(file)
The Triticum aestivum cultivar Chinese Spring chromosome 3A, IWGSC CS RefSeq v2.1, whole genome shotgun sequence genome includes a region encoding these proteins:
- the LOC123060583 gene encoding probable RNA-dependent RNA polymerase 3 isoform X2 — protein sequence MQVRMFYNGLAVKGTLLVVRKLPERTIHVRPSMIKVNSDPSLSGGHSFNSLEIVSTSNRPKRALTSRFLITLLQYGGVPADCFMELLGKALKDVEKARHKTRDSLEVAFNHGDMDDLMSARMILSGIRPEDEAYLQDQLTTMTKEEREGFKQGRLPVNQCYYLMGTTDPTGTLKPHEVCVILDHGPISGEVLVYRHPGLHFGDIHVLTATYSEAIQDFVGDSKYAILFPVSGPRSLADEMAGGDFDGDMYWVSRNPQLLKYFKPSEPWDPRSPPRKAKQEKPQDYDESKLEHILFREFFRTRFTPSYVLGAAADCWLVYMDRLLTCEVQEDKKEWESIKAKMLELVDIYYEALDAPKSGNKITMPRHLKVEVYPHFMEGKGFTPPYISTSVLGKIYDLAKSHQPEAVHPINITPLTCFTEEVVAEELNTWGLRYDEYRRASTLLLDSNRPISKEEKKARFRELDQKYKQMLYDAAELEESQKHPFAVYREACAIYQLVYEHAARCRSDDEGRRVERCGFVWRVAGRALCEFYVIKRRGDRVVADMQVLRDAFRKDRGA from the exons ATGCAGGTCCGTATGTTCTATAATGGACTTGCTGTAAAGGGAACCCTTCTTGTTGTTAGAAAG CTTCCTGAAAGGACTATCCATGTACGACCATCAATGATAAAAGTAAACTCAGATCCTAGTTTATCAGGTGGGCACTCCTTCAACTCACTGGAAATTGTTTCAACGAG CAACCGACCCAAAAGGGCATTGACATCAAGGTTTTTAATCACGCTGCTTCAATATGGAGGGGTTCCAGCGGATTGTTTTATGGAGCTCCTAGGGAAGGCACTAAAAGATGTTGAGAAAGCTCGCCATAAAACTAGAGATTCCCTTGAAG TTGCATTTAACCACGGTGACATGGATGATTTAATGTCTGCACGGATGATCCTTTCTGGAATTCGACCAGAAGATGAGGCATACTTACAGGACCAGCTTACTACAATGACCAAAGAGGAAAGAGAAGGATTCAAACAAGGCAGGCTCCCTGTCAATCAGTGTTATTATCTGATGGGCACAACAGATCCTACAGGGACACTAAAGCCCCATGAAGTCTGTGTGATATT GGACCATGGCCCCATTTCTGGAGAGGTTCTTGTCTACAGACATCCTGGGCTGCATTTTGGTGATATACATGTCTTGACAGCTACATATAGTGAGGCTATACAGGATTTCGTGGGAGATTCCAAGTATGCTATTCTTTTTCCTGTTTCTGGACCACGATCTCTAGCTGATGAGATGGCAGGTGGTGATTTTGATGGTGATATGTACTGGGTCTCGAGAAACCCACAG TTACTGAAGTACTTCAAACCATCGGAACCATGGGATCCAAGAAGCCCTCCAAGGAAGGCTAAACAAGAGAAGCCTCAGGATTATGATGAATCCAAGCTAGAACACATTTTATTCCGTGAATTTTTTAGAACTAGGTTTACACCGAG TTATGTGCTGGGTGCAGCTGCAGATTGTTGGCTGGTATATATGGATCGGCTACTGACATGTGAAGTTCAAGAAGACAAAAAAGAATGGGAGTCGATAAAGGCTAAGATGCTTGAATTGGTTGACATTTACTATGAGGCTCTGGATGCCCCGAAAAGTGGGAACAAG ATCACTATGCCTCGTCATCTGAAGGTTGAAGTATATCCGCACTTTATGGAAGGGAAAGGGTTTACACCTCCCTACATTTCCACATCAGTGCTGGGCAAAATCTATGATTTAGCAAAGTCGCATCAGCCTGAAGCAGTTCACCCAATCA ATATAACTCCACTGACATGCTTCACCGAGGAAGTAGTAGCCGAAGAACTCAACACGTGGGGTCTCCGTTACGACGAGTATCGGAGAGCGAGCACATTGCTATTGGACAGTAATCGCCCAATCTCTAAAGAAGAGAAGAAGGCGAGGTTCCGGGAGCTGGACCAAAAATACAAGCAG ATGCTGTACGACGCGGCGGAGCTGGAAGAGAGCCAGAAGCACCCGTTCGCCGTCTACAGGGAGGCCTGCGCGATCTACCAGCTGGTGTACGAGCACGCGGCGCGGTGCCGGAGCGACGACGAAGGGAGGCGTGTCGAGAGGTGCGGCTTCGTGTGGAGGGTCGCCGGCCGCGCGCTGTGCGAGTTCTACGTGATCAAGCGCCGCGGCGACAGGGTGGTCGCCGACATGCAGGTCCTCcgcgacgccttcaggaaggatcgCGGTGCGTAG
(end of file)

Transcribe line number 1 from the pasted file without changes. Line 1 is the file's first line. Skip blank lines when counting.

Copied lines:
The Triticum aestivum cultivar Chinese Spring chromosome 3A, IWGSC CS RefSeq v2.1, whole genome shotgun sequence genome includes a region encoding these proteins: